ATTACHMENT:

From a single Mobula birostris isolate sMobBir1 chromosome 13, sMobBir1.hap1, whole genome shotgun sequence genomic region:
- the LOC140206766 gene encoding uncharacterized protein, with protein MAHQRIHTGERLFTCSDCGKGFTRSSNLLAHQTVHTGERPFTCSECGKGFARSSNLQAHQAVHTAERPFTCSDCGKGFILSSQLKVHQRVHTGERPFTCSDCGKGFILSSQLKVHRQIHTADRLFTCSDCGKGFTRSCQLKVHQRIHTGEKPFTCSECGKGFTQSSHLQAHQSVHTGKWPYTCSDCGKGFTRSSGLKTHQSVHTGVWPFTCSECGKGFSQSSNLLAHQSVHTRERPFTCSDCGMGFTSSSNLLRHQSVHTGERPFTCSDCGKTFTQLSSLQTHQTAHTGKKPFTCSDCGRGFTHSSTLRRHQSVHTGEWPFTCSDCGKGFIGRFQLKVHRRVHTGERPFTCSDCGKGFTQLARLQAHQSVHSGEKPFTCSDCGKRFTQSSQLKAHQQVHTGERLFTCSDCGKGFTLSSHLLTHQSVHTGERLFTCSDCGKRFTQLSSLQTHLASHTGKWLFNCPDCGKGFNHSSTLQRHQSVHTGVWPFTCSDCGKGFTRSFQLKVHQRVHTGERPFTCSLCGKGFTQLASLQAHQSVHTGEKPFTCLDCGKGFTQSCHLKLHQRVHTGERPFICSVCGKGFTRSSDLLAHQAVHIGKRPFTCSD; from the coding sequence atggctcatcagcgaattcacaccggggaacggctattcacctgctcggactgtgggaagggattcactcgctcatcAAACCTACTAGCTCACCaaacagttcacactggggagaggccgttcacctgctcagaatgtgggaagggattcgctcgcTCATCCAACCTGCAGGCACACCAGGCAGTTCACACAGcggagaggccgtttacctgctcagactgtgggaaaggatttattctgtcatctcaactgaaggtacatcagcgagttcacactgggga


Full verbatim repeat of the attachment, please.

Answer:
From a single Mobula birostris isolate sMobBir1 chromosome 13, sMobBir1.hap1, whole genome shotgun sequence genomic region:
- the LOC140206766 gene encoding uncharacterized protein, with protein MAHQRIHTGERLFTCSDCGKGFTRSSNLLAHQTVHTGERPFTCSECGKGFARSSNLQAHQAVHTAERPFTCSDCGKGFILSSQLKVHQRVHTGERPFTCSDCGKGFILSSQLKVHRQIHTADRLFTCSDCGKGFTRSCQLKVHQRIHTGEKPFTCSECGKGFTQSSHLQAHQSVHTGKWPYTCSDCGKGFTRSSGLKTHQSVHTGVWPFTCSECGKGFSQSSNLLAHQSVHTRERPFTCSDCGMGFTSSSNLLRHQSVHTGERPFTCSDCGKTFTQLSSLQTHQTAHTGKKPFTCSDCGRGFTHSSTLRRHQSVHTGEWPFTCSDCGKGFIGRFQLKVHRRVHTGERPFTCSDCGKGFTQLARLQAHQSVHSGEKPFTCSDCGKRFTQSSQLKAHQQVHTGERLFTCSDCGKGFTLSSHLLTHQSVHTGERLFTCSDCGKRFTQLSSLQTHLASHTGKWLFNCPDCGKGFNHSSTLQRHQSVHTGVWPFTCSDCGKGFTRSFQLKVHQRVHTGERPFTCSLCGKGFTQLASLQAHQSVHTGEKPFTCLDCGKGFTQSCHLKLHQRVHTGERPFICSVCGKGFTRSSDLLAHQAVHIGKRPFTCSD; from the coding sequence atggctcatcagcgaattcacaccggggaacggctattcacctgctcggactgtgggaagggattcactcgctcatcAAACCTACTAGCTCACCaaacagttcacactggggagaggccgttcacctgctcagaatgtgggaagggattcgctcgcTCATCCAACCTGCAGGCACACCAGGCAGTTCACACAGcggagaggccgtttacctgctcagactgtgggaaaggatttattctgtcatctcaactgaaggtacatcagcgagttcacactgggga